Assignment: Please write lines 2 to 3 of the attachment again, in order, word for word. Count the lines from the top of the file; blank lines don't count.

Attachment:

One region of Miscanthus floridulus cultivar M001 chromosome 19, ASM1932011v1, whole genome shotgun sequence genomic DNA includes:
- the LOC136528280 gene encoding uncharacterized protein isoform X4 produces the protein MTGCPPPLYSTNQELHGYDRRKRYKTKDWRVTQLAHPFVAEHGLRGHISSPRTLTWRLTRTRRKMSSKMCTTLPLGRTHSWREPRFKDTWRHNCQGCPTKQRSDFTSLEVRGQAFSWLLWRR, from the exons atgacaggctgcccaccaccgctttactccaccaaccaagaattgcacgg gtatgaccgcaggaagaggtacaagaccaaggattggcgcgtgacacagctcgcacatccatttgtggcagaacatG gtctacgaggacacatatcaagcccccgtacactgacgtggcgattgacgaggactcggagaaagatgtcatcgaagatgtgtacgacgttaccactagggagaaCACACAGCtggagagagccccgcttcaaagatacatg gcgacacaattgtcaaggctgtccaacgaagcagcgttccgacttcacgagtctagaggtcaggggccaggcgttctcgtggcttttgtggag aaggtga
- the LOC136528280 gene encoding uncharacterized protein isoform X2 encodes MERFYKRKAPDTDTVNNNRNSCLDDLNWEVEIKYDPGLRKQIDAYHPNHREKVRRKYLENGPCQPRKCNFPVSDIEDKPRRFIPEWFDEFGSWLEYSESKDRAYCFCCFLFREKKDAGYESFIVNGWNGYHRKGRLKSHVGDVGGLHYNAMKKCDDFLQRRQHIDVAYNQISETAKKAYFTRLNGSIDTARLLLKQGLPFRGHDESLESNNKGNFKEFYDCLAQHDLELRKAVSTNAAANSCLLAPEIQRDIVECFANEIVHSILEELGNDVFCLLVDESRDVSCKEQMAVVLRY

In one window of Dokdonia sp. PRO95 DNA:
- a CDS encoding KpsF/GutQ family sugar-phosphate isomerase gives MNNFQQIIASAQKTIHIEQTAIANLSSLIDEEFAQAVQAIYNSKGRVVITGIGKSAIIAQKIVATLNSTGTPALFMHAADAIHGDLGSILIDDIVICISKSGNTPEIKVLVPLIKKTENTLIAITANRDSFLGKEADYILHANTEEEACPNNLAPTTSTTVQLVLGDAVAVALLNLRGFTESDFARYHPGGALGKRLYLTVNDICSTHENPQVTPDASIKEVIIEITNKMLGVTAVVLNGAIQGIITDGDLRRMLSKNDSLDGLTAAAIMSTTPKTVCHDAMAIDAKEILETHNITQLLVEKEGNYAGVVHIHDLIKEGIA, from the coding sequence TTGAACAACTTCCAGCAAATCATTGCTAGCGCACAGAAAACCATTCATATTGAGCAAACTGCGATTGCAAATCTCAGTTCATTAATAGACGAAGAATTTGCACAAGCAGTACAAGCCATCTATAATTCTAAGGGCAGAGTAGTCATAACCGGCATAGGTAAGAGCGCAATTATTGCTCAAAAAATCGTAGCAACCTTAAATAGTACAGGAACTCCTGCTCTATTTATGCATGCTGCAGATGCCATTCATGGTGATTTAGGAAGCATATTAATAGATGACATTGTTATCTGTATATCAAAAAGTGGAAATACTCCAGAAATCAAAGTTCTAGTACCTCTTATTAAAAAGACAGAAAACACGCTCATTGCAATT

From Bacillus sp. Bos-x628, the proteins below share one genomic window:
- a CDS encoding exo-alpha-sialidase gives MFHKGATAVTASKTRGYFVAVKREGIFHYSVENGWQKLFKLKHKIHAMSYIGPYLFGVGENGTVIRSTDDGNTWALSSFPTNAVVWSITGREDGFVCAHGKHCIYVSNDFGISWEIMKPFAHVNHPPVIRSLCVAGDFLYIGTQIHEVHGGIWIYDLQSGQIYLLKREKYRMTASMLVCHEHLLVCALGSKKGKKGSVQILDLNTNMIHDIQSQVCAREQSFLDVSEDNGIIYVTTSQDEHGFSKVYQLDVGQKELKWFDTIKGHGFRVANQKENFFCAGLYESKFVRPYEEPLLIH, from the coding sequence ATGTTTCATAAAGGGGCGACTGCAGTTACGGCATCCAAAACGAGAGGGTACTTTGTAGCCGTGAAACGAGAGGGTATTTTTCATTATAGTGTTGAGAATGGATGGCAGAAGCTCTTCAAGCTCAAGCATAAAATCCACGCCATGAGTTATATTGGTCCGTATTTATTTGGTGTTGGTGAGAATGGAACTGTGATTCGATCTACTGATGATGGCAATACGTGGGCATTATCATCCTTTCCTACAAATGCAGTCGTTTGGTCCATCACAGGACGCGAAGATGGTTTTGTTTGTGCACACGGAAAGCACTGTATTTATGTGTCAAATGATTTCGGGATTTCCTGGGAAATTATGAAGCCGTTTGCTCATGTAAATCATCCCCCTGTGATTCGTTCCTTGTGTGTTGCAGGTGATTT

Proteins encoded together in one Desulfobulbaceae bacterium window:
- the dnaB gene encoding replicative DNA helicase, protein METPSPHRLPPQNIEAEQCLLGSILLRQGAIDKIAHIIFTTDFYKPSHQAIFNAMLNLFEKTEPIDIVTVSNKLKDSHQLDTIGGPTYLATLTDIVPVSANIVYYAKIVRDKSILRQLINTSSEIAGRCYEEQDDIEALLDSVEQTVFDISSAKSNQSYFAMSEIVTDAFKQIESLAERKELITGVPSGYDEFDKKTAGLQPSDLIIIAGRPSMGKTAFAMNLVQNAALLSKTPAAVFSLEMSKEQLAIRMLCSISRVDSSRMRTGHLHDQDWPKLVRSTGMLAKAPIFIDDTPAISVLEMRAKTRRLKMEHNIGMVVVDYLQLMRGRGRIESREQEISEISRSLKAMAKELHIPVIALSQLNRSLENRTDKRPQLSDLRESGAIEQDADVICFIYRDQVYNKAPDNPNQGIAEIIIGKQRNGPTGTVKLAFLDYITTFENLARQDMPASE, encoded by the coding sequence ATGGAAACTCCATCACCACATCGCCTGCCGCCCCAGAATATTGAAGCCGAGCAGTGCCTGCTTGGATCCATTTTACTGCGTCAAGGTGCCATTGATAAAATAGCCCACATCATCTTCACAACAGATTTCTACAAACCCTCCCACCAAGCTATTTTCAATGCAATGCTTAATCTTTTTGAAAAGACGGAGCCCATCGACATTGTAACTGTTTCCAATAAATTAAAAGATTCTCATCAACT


- the LOC136528280 gene encoding uncharacterized protein isoform X4 produces the protein MTGCPPPLYSTNQELHGYDRRKRYKTKDWRVTQLAHPFVAEHGLRGHISSPRTLTWRLTRTRRKMSSKMCTTLPLGRTHSWREPRFKDTWRHNCQGCPTKQRSDFTSLEVRGQAFSWLLWRR, from the exons atgacaggctgcccaccaccgctttactccaccaaccaagaattgcacgg gtatgaccgcaggaagaggtacaagaccaaggattggcgcgtgacacagctcgcacatccatttgtggcagaacatG gtctacgaggacacatatcaagcccccgtacactgacgtggcgattgacgaggactcggagaaagatgtcatcgaagatgtgtacgacgttaccactagggagaaCACACAGCtggagagagccccgcttcaaagatacatg gcgacacaattgtcaaggctgtccaacgaagcagcgttccgacttcacgagtctagaggtcaggggccaggcgttctcgtggcttttgtggag aaggtga
- the LOC136528280 gene encoding uncharacterized protein isoform X2 encodes MERFYKRKAPDTDTVNNNRNSCLDDLNWEVEIKYDPGLRKQIDAYHPNHREKVRRKYLENGPCQPRKCNFPVSDIEDKPRRFIPEWFDEFGSWLEYSESKDRAYCFCCFLFREKKDAGYESFIVNGWNGYHRKGRLKSHVGDVGGLHYNAMKKCDDFLQRRQHIDVAYNQISETAKKAYFTRLNGSIDTARLLLKQGLPFRGHDESLESNNKGNFKEFYDCLAQHDLELRKAVSTNAAANSCLLAPEIQRDIVECFANEIVHSILEELGNDVFCLLVDESRDVSCKEQMAVVLRY